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-   -   What size and placement? Under the muscle placement or over?(photos) (https://www.justbreastimplants.com/forum/ask-dr-pelletiere-illinois/285534-what-size-placement-under-muscle-placement-over-photos/)

kosepuus 03-31-2015 03:38 AM

What size and placement? Under the muscle placement or over?(photos)
 
I am a 19 year old girl and I want to get a breast augmentation but I am not sure what I should do too get the best possible result. I am 122 lbs, 5'5" and have a B cup. No children.

So I wonder, based on my stats and the look of my breast now(photos), what should I do? What will give me the most flattering result? I want big, noticeable breasts but not huge, I still want to be able to "hide" or at least tone them down if I want to. I have talked to a surgeon who agreed to give me 500cc silicone(UHP I think) implants over the muscle. But I am thinking maybe 500cc will be to small and I won't get the desirable result. Should I consider 550cc? What would be the best placement for my implants(I'm going to get silicone no matter size)?

http://i.imgur.com/08y2jxL.jpg

http://i.imgur.com/SDwAKNm.jpg

http://i.imgur.com/b7RUChs.jpg



I would really love to get a second opinion!

Thank you for your help!

Dr. Pelletiere 04-01-2015 02:36 PM

With your current breast size and shape, I think you would get a good result with a number of different options. It is hard for me to say what would work best for you without examining you, measuring your chest/ breasts, and feeling the tissues. If you want to be able to dress them down, than a ultra high profile (UHP) is probably not the way to go. The UHP are very round ( think ball look). Sometimes they have to be used based on a narrow breast width, but across the country, they account for less than 5% of the implants used due to the really round design. The HP implant gives nice volume and projection, but can still have a softer appearance ( not quite as round appearing). The volume really depends on what your tissues can handle and how much width you are able to accommodate. I would recommend going for a second consultation and seeing what another board certified plastic surgeon recommends. I hope this helps.

Dr. Pelletiere 04-01-2015 02:39 PM

. . . And no reason to go above the muscle. That has a higher capsular contracture rate and chance of rippling over time. 95% of my patients are in the dual-plane ( partial submuscular ) position. It gives you the best of both worlds. Around the country, above the muscle placement is in the minority, and definitely not recommended if using an UHP device.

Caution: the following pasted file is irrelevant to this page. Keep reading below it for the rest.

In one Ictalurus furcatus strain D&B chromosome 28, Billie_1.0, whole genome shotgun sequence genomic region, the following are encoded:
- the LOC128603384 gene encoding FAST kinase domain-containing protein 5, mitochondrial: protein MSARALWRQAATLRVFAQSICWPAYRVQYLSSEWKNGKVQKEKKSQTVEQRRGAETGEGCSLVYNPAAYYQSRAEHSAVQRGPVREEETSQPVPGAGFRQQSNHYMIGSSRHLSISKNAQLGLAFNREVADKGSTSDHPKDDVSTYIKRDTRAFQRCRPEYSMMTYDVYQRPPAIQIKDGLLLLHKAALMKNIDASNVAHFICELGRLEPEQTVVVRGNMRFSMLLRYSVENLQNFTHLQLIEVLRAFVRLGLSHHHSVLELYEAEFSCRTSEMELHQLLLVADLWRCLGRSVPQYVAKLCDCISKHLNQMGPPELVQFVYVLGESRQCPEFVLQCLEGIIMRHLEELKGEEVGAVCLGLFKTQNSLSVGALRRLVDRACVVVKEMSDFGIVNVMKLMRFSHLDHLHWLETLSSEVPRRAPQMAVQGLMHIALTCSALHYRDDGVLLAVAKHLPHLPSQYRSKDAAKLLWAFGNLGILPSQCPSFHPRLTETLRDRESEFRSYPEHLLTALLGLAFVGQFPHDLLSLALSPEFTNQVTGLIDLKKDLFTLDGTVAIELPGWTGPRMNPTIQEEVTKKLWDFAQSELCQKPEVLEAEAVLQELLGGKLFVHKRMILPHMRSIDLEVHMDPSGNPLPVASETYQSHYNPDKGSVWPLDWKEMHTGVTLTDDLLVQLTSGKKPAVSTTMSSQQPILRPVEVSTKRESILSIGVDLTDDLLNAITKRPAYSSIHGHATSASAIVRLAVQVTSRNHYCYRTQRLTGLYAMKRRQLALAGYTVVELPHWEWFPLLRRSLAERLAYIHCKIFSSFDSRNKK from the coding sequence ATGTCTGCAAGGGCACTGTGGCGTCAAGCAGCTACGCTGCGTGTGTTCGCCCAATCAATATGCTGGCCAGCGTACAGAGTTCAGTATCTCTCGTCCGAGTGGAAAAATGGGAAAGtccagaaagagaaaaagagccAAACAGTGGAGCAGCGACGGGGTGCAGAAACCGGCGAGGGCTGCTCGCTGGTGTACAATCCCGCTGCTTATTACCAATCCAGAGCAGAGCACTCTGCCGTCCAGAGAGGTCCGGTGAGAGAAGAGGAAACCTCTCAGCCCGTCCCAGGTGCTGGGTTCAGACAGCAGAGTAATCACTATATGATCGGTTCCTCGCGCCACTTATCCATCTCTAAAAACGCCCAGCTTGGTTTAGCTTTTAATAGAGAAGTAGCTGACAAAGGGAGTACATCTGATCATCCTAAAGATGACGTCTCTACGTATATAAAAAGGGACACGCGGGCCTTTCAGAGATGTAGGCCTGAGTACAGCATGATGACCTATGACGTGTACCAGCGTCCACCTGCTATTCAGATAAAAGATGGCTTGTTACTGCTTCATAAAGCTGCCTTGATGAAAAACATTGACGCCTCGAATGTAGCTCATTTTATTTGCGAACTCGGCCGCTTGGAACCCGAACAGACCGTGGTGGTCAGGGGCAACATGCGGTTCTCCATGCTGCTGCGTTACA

kosepuus 04-02-2015 03:08 AM


Originally Posted by Dr. Pelletiere (Post 2778966)
. . . And no reason to go above the muscle. That has a higher capsular contracture rate and chance of rippling over time. 95% of my patients are in the dual-plane ( partial submuscular ) position. It gives you the best of both worlds. Around the country, above the muscle placement is in the minority, and definitely not recommended if using an UHP device.


Thank you for your answer!

The surgeon I talked to said that I could have 400cc under the muscle, but if I wanted 500cc I would have to put it over. I asked why and he said that there was a risk that my natural breast tissue would sag over the implant(like on the picture) over time if he put an implant under the muscle, even if it was just 400cc. Why do you think he says that he can put 400c under the muscle but not 500cc? I really wonder.. it is not that big difference in cc's. Than he said that I could go for 400cc under the muscle now, wait a year and then get 500cc under the muscle. This sounds a bit strange to me.. but I didn't dare to ask. Another things I found peculiar is the is said that I risk having an implant would "bottoming out"(kind of like on the second pic) if he put it under the muscle. Can this be true? I did some research after the consultation and found that the implant has a higher risk of bottoming out if it is placed over the muscle. I am a bit confused..


http://i.imgur.com/0B9zZKl.jpg

http://i.imgur.com/gG1Kmc9.jpg

Dr. Pelletiere 04-13-2015 11:59 AM

If the surgery is done correctly in the dual plane position ( partial submuscular), then there should be no reason your breasts would look like either of those pictures. If your surgeon is doing complete submuscular, then there is a chance your breasts could look like the first picture. However, that is an old technique and not done very often these days. Almost all th women who say their implant are submuscular actually have them in the dual-plane position, they just do not know it. I would go for a second opinion if I were you since it appears your surgeon utilizes older techniques and may not be comfortable working with that size implant. I hope this helps.


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